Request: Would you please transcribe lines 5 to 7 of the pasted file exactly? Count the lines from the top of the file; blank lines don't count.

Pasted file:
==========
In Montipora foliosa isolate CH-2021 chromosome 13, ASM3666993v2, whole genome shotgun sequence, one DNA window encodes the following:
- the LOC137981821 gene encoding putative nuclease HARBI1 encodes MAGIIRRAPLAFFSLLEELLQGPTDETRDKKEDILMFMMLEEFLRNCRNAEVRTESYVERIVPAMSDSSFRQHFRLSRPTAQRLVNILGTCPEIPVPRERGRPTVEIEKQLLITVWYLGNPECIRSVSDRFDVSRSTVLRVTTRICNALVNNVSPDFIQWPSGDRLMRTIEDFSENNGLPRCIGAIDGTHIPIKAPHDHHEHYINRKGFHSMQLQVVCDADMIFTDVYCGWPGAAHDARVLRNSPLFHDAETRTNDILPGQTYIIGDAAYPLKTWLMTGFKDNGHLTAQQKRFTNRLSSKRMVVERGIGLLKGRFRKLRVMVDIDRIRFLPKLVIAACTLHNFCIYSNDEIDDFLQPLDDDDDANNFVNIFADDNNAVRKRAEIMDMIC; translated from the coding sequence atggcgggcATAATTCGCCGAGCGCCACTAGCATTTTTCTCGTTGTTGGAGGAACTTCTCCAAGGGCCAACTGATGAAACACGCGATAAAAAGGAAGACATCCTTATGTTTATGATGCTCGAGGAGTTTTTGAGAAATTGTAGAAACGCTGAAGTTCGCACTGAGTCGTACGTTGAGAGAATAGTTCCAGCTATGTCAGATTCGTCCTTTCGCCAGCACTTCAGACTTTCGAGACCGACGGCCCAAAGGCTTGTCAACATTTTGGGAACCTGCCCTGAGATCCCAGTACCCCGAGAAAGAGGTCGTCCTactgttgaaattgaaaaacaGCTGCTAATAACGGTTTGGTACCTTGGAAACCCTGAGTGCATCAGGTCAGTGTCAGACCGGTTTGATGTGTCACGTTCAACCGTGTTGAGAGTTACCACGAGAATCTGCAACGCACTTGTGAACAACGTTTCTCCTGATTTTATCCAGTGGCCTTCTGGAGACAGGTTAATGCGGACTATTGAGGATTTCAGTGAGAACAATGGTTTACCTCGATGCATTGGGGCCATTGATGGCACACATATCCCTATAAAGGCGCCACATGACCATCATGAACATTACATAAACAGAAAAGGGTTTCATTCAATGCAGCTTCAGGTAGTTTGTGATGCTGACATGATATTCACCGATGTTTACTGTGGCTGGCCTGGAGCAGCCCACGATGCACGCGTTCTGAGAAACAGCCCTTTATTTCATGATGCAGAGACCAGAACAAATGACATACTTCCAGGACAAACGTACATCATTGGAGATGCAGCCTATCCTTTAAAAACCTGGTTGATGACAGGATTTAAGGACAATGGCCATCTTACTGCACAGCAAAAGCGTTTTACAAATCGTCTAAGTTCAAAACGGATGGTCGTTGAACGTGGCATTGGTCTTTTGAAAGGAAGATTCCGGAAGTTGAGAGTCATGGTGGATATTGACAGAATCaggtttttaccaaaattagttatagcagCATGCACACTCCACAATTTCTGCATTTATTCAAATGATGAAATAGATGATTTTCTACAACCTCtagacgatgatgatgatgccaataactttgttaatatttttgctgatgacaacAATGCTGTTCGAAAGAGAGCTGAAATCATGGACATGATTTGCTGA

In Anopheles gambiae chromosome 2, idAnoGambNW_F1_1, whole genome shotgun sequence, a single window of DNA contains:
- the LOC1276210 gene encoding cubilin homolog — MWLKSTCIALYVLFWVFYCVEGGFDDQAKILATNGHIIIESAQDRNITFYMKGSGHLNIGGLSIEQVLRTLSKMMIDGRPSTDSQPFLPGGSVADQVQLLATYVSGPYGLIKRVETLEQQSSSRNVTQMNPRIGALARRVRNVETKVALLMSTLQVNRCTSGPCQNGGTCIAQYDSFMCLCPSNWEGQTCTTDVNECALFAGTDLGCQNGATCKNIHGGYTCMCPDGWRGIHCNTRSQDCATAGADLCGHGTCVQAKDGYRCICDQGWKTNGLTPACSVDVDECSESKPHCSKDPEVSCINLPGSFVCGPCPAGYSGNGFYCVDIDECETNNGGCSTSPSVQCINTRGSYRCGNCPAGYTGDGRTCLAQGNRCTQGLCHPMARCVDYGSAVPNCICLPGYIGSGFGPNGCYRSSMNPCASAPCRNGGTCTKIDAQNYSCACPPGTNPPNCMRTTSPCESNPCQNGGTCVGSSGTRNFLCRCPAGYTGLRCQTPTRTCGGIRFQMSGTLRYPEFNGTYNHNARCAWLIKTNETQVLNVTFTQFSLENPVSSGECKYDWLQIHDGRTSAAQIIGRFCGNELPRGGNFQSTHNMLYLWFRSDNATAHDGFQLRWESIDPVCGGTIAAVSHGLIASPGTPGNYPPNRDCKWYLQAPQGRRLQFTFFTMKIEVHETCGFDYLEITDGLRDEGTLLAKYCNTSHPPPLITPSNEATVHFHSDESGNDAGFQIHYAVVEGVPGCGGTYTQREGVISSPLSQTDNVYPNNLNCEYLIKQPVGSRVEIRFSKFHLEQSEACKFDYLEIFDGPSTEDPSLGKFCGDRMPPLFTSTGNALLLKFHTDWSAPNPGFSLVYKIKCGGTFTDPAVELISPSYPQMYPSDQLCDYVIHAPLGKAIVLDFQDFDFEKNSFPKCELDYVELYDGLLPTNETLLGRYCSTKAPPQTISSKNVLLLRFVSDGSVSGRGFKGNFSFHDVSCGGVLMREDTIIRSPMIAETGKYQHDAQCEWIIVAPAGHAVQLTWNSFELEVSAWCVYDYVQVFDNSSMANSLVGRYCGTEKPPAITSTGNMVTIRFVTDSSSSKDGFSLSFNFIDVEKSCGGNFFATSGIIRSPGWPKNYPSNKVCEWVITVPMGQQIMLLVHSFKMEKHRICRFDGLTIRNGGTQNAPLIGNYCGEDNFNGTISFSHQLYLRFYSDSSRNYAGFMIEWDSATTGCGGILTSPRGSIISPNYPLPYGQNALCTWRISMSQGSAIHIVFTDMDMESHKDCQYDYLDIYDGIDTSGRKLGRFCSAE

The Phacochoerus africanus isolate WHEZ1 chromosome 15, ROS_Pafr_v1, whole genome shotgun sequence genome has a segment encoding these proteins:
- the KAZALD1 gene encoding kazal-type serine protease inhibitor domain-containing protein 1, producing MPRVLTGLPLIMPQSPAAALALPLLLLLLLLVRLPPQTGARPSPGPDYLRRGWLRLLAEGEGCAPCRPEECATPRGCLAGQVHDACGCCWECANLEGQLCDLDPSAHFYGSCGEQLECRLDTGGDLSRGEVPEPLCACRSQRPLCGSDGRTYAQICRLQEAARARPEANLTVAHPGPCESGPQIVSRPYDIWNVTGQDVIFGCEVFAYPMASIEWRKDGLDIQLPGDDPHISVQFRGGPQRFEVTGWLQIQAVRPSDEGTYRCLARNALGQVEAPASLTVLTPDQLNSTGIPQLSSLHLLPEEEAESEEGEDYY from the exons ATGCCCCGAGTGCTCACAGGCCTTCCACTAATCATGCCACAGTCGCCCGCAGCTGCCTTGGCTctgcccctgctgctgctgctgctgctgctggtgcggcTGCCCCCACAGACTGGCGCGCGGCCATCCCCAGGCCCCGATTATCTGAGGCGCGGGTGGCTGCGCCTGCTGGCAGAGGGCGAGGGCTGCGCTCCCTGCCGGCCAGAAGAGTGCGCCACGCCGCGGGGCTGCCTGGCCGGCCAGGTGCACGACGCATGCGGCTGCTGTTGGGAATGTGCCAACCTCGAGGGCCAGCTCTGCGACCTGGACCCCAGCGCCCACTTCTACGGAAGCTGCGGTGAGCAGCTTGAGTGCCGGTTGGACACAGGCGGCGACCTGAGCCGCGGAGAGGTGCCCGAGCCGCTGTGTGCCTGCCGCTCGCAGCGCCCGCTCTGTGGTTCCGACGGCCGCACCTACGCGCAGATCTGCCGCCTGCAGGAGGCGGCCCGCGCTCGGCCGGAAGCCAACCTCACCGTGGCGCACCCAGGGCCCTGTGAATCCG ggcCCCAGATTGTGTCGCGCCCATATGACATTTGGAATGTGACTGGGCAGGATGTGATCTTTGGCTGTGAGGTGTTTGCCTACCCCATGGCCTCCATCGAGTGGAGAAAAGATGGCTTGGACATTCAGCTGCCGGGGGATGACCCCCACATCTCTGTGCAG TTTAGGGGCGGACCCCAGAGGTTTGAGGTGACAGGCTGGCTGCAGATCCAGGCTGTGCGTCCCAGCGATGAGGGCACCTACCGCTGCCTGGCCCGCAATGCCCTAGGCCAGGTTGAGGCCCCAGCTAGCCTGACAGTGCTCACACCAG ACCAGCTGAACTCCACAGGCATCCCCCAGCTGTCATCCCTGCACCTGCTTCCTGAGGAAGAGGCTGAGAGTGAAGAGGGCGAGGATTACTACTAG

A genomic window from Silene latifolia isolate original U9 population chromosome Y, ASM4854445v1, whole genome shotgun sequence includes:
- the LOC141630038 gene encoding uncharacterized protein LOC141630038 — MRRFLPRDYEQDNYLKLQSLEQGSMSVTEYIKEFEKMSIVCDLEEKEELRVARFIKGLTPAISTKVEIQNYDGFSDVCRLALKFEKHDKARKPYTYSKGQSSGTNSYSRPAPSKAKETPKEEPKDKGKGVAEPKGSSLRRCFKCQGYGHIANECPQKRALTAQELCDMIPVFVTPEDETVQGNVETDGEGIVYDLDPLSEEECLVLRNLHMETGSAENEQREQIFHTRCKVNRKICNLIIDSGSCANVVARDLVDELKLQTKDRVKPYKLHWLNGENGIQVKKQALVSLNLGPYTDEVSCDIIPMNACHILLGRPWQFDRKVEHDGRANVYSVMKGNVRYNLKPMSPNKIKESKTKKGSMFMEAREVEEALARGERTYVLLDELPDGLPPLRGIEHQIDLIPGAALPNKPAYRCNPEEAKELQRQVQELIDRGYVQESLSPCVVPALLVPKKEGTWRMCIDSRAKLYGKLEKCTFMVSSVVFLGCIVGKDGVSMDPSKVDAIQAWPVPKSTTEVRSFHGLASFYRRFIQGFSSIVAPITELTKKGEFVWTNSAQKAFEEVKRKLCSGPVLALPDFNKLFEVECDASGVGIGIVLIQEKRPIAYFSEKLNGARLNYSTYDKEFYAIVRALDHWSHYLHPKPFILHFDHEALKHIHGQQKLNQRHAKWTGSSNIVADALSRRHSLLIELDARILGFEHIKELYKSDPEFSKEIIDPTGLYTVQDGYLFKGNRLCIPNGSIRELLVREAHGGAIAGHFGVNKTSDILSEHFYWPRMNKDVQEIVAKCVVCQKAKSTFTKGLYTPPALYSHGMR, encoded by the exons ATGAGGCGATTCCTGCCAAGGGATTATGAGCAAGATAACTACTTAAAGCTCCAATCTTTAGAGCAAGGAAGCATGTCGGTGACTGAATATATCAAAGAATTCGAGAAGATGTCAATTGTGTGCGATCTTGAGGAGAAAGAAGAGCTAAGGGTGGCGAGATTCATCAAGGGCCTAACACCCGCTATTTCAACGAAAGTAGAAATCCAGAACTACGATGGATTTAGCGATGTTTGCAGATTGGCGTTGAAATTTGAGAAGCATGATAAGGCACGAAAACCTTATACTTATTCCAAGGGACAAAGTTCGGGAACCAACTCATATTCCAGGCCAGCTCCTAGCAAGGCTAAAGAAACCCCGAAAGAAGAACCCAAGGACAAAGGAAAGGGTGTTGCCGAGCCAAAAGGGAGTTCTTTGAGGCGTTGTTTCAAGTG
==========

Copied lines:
The Phacochoerus africanus isolate WHEZ1 chromosome 15, ROS_Pafr_v1, whole genome shotgun sequence genome has a segment encoding these proteins:
- the KAZALD1 gene encoding kazal-type serine protease inhibitor domain-containing protein 1, producing MPRVLTGLPLIMPQSPAAALALPLLLLLLLLVRLPPQTGARPSPGPDYLRRGWLRLLAEGEGCAPCRPEECATPRGCLAGQVHDACGCCWECANLEGQLCDLDPSAHFYGSCGEQLECRLDTGGDLSRGEVPEPLCACRSQRPLCGSDGRTYAQICRLQEAARARPEANLTVAHPGPCESGPQIVSRPYDIWNVTGQDVIFGCEVFAYPMASIEWRKDGLDIQLPGDDPHISVQFRGGPQRFEVTGWLQIQAVRPSDEGTYRCLARNALGQVEAPASLTVLTPDQLNSTGIPQLSSLHLLPEEEAESEEGEDYY from the exons ATGCCCCGAGTGCTCACAGGCCTTCCACTAATCATGCCACAGTCGCCCGCAGCTGCCTTGGCTctgcccctgctgctgctgctgctgctgctggtgcggcTGCCCCCACAGACTGGCGCGCGGCCATCCCCAGGCCCCGATTATCTGAGGCGCGGGTGGCTGCGCCTGCTGGCAGAGGGCGAGGGCTGCGCTCCCTGCCGGCCAGAAGAGTGCGCCACGCCGCGGGGCTGCCTGGCCGGCCAGGTGCACGACGCATGCGGCTGCTGTTGGGAATGTGCCAACCTCGAGGGCCAGCTCTGCGACCTGGACCCCAGCGCCCACTTCTACGGAAGCTGCGGTGAGCAGCTTGAGTGCCGGTTGGACACAGGCGGCGACCTGAGCCGCGGAGAGGTGCCCGAGCCGCTGTGTGCCTGCCGCTCGCAGCGCCCGCTCTGTGGTTCCGACGGCCGCACCTACGCGCAGATCTGCCGCCTGCAGGAGGCGGCCCGCGCTCGGCCGGAAGCCAACCTCACCGTGGCGCACCCAGGGCCCTGTGAATCCG ggcCCCAGATTGTGTCGCGCCCATATGACATTTGGAATGTGACTGGGCAGGATGTGATCTTTGGCTGTGAGGTGTTTGCCTACCCCATGGCCTCCATCGAGTGGAGAAAAGATGGCTTGGACATTCAGCTGCCGGGGGATGACCCCCACATCTCTGTGCAG TTTAGGGGCGGACCCCAGAGGTTTGAGGTGACAGGCTGGCTGCAGATCCAGGCTGTGCGTCCCAGCGATGAGGGCACCTACCGCTGCCTGGCCCGCAATGCCCTAGGCCAGGTTGAGGCCCCAGCTAGCCTGACAGTGCTCACACCAG ACCAGCTGAACTCCACAGGCATCCCCCAGCTGTCATCCCTGCACCTGCTTCCTGAGGAAGAGGCTGAGAGTGAAGAGGGCGAGGATTACTACTAG

A genomic window from Silene latifolia isolate original U9 population chromosome Y, ASM4854445v1, whole genome shotgun sequence includes: